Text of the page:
Saturday, January 26, 2008

Time for Some Straight Talk

"John McCain....a great American, lousy Senator, and a terrible Republican"
-Hugh Hewitt

The new Rambo movie opens this weekend, and Sylvester Stallone endorsed John McCain. Perhaps Rambo and Delta Force Norris can square off in a no-holds-barred fight?


One of the things that has been bugging me of late, is the toxicity on the right. I've been guilty of participating and perpetuating it myself. But it's getting to be absolutely ridiculous. What am I talking about?

I am talking about this need amongst conservatives (especially in the blogosphere) to demonize Republicans like John McCain.

Sure, I've been angry at him at various times over the same issues that many conservatives have found fault with him on. But the level of anger is approaching a hyperbolic level of rhetoric that brims over into the realm of dishonesty and spin.

Purists love distancing themselves from Bush, Huckabee, and McCain; for not being conservative enough for them, these Party purists feel the need to disown Republican leaders who fail to remain immaculately conservative on issues, in a country where half the country is not conservative.

Sometimes, I think the anger being expressed by some, is not genuine anger, but vague resentment by those merely regurgitating the mood of the conservative 'sphere. Which leaves conservatives baffled and scratching their heads when someone they anoint as a "true conservative", like Duncan Hunter, turns around and endorses Mike Huckabee (much ridiculed as inept on foreign policy, and derided as a Democrat in sheepdog's clothing). Or how about Fred Thompson's friendship with John McCain, along with the rumors of a McCain endorsement, in the event that Fred endorse anyone at all? Would Ronald Reagan be "conservative enough" for the harsh crowd today, who populate the "angry-as-hell" fellowship of right-wingers (many claiming to be "Reaganites")? How does one rationalize away, the number of prominent military generals who have given their endorsement to McCain's candidacy (most recently, General Norman Schwarzkopf)? Are these all RINOs? Have they "sold us out"? We scratch our heads, not understanding, but I believe this is because we conservatives somewhat live in our own echo chamber, within the blogosphere. 67% support of Fred Thompson amongst bloggers gives us the impression that Fred's got "Joementum"; when in reality, it's McCain who's got the "Joementum" on his side.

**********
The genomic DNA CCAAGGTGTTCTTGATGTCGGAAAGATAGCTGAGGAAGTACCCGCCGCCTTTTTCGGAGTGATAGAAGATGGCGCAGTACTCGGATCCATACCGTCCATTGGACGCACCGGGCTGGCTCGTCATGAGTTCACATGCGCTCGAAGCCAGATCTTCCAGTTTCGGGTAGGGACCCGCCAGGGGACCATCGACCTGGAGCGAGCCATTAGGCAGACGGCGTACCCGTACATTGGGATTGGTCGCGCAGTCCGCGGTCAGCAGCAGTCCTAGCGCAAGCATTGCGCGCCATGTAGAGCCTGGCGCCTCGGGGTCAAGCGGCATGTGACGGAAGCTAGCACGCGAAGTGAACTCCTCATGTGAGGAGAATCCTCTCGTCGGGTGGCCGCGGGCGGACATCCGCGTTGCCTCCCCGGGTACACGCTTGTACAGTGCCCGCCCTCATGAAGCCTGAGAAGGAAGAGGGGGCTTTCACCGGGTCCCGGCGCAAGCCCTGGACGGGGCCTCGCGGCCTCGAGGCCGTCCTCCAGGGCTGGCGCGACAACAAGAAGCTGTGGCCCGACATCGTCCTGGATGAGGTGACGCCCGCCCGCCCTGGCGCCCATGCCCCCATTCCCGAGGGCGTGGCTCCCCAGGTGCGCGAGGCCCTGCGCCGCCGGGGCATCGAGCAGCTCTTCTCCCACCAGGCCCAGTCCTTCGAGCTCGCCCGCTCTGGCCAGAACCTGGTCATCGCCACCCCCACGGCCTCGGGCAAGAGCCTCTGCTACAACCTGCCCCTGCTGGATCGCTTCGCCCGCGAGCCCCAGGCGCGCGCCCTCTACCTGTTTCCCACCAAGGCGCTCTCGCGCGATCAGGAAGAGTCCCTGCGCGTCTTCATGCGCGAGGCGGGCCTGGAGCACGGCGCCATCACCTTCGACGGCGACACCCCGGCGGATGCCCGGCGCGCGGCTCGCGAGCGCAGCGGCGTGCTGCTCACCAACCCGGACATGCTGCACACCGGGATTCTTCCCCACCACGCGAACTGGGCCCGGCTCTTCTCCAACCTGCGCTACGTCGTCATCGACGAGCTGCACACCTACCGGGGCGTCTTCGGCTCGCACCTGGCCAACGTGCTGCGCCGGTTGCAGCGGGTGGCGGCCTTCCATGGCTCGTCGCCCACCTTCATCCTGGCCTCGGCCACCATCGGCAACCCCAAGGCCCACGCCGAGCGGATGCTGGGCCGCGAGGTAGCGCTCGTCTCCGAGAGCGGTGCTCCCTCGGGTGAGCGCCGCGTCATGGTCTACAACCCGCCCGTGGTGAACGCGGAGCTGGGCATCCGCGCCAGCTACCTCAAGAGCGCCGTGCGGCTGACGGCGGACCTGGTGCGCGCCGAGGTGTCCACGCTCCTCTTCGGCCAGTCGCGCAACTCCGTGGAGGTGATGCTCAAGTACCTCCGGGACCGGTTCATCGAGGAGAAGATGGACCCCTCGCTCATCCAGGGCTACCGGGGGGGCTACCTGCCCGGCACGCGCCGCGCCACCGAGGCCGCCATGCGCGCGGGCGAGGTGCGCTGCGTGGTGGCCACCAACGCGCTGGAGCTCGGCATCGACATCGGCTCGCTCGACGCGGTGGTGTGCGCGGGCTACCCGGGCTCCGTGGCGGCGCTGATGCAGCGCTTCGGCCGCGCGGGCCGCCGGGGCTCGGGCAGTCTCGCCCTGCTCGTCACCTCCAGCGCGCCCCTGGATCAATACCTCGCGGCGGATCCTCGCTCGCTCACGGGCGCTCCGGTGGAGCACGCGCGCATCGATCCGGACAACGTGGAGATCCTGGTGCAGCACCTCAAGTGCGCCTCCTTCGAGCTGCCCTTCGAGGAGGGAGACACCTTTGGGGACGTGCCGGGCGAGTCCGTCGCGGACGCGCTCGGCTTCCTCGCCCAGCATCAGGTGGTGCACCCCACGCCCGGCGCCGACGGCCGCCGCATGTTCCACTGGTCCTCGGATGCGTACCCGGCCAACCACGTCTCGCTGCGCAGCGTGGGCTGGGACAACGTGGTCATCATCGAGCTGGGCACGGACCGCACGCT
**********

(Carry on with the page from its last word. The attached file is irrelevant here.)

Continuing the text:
As Michael Medved points out, many prominent members of the "Reagan Revolution" in the Senate leadership have come out in support of McCain:
– Jack Kemp, Senator Phil Gramm, Senator Dan Coats, General Alexander Haig, George Shultz and many more – proudly back Senator McCain. The conservative Senators who know McCain best – John Kyl, Tom Coburn, Sam Brownback, Lindsey Graham, Trent Lott – support his presidential campaign after working with him in the Senate for years and seeing his commitment to Reaganism. During the six years he served in Congress under President Reagan, McCain supported the administration as one of its most effective “foot soldiers.” Unlike many of his critics, McCain echoes the Reagan approach – not the Buchanan approach – to free trade and immigration reform.

John McCain is worthy of criticism. He's worked hard for it, and has deservedly earned it. But he is still a Republican, with a lifetime conservative rating of 83 by the American Conservative Union, for his Senate voting record (I believe Lieberman, interestingly enough, scores a 17). To paint him as being something other than a true red-blooded conservative Republican is to ignore this fact, and focus on hyperbolically ventilating the hot-button issues for which we have not forgiven him for: campaign finance reform, immigration, "the Gang of 14"...and yes, much more. The criticisms have merit; of course they do! But, angry conservatives have also muddied the issues, by over-exaggerating some of the indignation and outrage, misrepresenting the other side of the facts. These issues are not always so black-and-white as the demonizers want to make them out to be. I suppose it's easier to be angry at someone if you can demonize him, further than the actual facts will allow.